Top 5 Movies Defying Film Genres

By Jonathon Wilson
Published: April 17, 2023 (Last updated: last month)
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Defying movie genres has become an artistic nuance in the world of cinema. The idea is to appeal to those who aren’t afraid of being exposed to something bold and unknown.

Creating a piece of cinema that is unique gives it that extra boost to being successful. There is perhaps nothing more unique in the world of cinema than movies that defy genre completely. Some movies from the past have become cult classics simply because they stepped outside the genre bubble to create something special.

Finding these genre-defying movies can be a difficult task, as so many movies follow a certain formula. However, we have you covered with this list of the top 5 must-see movies that defy typical genre conventions.

Must-see genre defying movies

A Clockwork Orange (1972)

This Stanley Kubrick movie is considered by many to be a cinematic masterpiece. The film, based on an Anthony Burgess novel from 1962, is set in a dismal, dystopian England and follows Alex DeLarge. He is a juvenile delinquent who undergoes state-sponsored psychological rehabilitation for his aberrant behaviour and gang violence. 

What makes the film so unique is its strong focus on the human psyche. This creates a fascinating and truly captivating series of events.

The film debates moral choice, personal freedom and behavioural modification. However, what makes it a unique experience for the viewer is the anti-totalitarian message that is conveyed. This cult classic manages to blur the boundaries of a number of genres. The inability to pigeonhole the movie makes it all the more special and distinctive.

I’m Thinking of Ending Things (2020)

Charlie Kauffman movies are often something out of the ordinary, and this film is no exception. He has often been outspoken about his distaste for genres and how most of them fit into a certain formula. I’m Thinking of Ending Things (2020) seems to break out of the horror shackles making it transform into something that you cannot pinpoint as a specific genre.

At its core, the film follows a young woman, who is addressed by many names throughout. She is having an internal debate about whether she should end her relationship with her boyfriend or not. Before this, she must visit her boyfriend’s parents for the first time. However, not everything is as it seems.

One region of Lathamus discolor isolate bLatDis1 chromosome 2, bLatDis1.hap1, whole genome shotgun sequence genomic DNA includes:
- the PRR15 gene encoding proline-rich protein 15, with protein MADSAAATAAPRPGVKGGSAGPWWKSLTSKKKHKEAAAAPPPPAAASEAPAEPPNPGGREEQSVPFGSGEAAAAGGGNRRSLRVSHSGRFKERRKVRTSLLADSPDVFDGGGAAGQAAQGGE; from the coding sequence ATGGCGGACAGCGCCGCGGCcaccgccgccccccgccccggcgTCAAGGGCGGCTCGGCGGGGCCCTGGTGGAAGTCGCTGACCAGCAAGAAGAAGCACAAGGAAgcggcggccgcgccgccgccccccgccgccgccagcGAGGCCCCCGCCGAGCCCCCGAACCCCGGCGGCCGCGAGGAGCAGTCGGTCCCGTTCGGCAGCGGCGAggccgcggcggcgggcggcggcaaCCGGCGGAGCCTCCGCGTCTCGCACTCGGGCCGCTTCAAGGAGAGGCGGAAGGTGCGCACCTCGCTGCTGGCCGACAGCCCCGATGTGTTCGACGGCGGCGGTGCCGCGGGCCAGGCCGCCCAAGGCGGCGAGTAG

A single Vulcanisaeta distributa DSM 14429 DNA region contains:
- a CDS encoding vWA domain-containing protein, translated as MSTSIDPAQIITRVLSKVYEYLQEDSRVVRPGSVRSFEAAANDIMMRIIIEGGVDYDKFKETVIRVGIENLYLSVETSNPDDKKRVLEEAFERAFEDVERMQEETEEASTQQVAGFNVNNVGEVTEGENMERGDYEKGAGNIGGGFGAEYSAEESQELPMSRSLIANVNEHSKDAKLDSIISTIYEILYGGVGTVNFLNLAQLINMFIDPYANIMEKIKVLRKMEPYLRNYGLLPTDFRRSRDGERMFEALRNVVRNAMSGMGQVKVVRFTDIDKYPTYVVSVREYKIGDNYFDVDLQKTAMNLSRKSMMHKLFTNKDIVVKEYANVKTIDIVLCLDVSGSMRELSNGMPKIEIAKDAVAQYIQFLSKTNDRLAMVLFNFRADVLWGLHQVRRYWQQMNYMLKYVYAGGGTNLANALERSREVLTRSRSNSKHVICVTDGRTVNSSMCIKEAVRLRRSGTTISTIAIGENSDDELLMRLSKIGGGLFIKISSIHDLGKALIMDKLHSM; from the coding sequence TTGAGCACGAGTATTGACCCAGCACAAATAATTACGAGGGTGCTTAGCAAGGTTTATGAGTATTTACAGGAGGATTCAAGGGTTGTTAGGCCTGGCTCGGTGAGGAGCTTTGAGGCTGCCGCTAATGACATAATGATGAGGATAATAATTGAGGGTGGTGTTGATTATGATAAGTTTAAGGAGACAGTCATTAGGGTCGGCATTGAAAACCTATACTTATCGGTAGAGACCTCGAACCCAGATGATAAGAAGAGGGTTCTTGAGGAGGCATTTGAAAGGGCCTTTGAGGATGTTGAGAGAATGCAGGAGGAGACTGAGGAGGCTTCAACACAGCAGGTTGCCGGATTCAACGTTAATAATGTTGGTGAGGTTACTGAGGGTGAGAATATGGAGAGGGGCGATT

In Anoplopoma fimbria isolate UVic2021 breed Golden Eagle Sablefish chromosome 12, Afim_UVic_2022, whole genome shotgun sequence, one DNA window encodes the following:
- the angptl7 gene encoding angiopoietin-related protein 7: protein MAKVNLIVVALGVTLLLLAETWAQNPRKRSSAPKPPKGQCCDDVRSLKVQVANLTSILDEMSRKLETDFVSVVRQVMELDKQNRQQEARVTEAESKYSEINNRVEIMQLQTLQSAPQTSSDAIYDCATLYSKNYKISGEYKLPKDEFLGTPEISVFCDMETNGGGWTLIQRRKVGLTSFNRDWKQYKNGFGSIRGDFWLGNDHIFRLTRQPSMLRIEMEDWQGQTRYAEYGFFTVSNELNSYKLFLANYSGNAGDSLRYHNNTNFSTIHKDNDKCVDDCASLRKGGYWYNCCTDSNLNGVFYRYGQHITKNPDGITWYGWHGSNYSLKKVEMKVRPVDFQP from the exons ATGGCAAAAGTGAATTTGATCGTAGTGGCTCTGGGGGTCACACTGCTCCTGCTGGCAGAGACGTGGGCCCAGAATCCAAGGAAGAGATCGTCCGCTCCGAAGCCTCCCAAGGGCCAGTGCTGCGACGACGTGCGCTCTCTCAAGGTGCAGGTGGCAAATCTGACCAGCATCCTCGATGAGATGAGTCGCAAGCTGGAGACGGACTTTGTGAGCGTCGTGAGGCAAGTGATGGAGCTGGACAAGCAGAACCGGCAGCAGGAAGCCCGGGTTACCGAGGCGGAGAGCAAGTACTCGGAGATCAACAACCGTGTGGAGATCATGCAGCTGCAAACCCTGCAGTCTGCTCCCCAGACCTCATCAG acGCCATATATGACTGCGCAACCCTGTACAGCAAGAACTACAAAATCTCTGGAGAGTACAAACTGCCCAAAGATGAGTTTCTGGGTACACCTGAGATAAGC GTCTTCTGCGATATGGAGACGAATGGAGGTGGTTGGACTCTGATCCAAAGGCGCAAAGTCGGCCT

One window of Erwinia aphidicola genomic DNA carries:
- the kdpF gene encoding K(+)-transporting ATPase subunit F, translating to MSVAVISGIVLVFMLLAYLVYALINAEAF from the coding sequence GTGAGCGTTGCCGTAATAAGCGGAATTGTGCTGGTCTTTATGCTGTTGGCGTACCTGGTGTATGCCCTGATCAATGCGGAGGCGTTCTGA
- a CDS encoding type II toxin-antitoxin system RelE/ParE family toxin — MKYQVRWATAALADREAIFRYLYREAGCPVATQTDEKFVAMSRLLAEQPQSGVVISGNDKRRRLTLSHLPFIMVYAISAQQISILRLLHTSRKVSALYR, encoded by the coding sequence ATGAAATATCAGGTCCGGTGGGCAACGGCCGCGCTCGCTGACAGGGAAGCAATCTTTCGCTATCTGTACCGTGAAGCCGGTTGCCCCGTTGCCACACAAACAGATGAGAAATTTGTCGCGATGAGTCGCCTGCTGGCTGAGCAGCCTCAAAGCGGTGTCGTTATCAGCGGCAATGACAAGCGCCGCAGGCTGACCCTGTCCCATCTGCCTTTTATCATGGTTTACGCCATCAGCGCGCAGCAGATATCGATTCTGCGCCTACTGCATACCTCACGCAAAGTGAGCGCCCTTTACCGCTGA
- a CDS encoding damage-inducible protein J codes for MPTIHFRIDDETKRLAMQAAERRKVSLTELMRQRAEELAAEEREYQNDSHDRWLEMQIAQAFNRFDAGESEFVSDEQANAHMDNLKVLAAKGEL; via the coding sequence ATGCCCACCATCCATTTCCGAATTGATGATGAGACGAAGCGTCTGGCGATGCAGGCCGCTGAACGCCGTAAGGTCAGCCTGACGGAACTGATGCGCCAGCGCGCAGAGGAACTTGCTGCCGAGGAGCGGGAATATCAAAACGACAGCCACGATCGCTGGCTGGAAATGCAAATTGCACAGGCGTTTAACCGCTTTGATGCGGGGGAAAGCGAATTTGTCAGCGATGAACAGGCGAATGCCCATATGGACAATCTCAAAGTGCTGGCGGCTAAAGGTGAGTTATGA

The film purposely messes with our brains, as we face inner questions as to what’s real and what’s not. Identity and morality issues are explored throughout the film to leave the audience in a state of uncertainty. Although it could be considered a horror film, it is too unconventional to be solely classified as such.

Symbiopsychotaxiplasm: Take One (1968)

Symbiopsychotaxiplasm: Take One (1968) is basically a film within a documentary. The director, William Greaves, asks one part of his crew to film another part of the crew as they work on the film within the film. 

Are you confused yet? Well, there’s more. He then has a third part of the crew record the second crew, who are recording the first crew. There are a lot of elements at play in this absurd piece of cinema.

The various personalities make it an interesting watch, with Greaves playing himself as the director in the film. Or is it really himself? The lines are blurred so much that we aren’t really sure if it’s fact or fiction. This makes it impossible to categorise the film in any genre, even as a documentary. 

This model of filmmaking is unstable but intoxicating at the same time. If you’re looking for a challenging movie to watch, this might be perfect for you.

Tangerine (2014)

Tangerine (2014) follows two transgender women, Sin-Dee and Alexandra. Having been released from jail, Sin-Dee is on a mission to find the woman with whom her man cheated on her with. The film is shot entirely on an iPhone 5S giving it a rugged, life-life look. 

A variety of different musical choices are used throughout the film to create a sense of confusion. EDM, classical, hypnotic beats, hardcore dubstep and alternative rock are all present.

Tangerine is definitely not the most serious genre of film. With the movie’s utterly ridiculous plot and unapologetic humour, it’s no surprise that it took the Sundance Film Festival by storm upon its release. We consider it to be a blend of a number of genres, as everything about it is unconventional.

The film was a major step forward in transgender influence on film. It also gave hope to all small budget movie makers that they could make a hit. If you are looking for something fresh and bold, this is the movie for you.

El Topo (1970)

The film that defied genre so much that a new genre had to be made for it. El Topo (1970) is a film directed by Alejandro Jodorowsky. At the time of its release, it was seen as an extravagant defiance of form, as it didn’t follow the typical film formula. Even though it was seen as a western, it defied the genre so much that the acid western was born.

In this postmodern classic, dream and reality are intertwined to form a chaotic relationship. It went completely against westerns of the past by following El Topo in his guided enlightenment through psychedelic means. The film aims to take the viewer down a road never travelled, as it gives a unique look into the world of western cinema.

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